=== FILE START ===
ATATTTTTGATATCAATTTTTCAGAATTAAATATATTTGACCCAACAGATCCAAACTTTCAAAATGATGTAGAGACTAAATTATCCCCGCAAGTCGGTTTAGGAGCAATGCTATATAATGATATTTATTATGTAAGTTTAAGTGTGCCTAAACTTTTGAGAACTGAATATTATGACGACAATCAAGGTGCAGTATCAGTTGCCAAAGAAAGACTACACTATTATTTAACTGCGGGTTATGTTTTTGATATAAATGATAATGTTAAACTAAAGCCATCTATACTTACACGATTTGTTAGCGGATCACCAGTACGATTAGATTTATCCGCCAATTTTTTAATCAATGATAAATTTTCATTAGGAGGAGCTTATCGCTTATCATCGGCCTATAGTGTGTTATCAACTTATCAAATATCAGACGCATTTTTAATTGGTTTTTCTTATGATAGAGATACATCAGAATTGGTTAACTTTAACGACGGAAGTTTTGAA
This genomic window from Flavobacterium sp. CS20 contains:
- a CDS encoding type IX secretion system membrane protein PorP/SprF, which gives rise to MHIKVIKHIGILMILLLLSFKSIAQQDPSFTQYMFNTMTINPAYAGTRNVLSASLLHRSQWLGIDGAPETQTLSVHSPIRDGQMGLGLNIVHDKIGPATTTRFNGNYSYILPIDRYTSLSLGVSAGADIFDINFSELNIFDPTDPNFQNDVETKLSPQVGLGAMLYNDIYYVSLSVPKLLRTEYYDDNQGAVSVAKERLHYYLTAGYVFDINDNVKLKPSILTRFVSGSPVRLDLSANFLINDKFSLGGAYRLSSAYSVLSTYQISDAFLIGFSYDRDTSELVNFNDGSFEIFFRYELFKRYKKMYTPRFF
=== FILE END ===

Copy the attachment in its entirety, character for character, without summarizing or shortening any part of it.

ATATTTTTGATATCAATTTTTCAGAATTAAATATATTTGACCCAACAGATCCAAACTTTCAAAATGATGTAGAGACTAAATTATCCCCGCAAGTCGGTTTAGGAGCAATGCTATATAATGATATTTATTATGTAAGTTTAAGTGTGCCTAAACTTTTGAGAACTGAATATTATGACGACAATCAAGGTGCAGTATCAGTTGCCAAAGAAAGACTACACTATTATTTAACTGCGGGTTATGTTTTTGATATAAATGATAATGTTAAACTAAAGCCATCTATACTTACACGATTTGTTAGCGGATCACCAGTACGATTAGATTTATCCGCCAATTTTTTAATCAATGATAAATTTTCATTAGGAGGAGCTTATCGCTTATCATCGGCCTATAGTGTGTTATCAACTTATCAAATATCAGACGCATTTTTAATTGGTTTTTCTTATGATAGAGATACATCAGAATTGGTTAACTTTAACGACGGAAGTTTTGAA
This genomic window from Flavobacterium sp. CS20 contains:
- a CDS encoding type IX secretion system membrane protein PorP/SprF, which gives rise to MHIKVIKHIGILMILLLLSFKSIAQQDPSFTQYMFNTMTINPAYAGTRNVLSASLLHRSQWLGIDGAPETQTLSVHSPIRDGQMGLGLNIVHDKIGPATTTRFNGNYSYILPIDRYTSLSLGVSAGADIFDINFSELNIFDPTDPNFQNDVETKLSPQVGLGAMLYNDIYYVSLSVPKLLRTEYYDDNQGAVSVAKERLHYYLTAGYVFDINDNVKLKPSILTRFVSGSPVRLDLSANFLINDKFSLGGAYRLSSAYSVLSTYQISDAFLIGFSYDRDTSELVNFNDGSFEIFFRYELFKRYKKMYTPRFF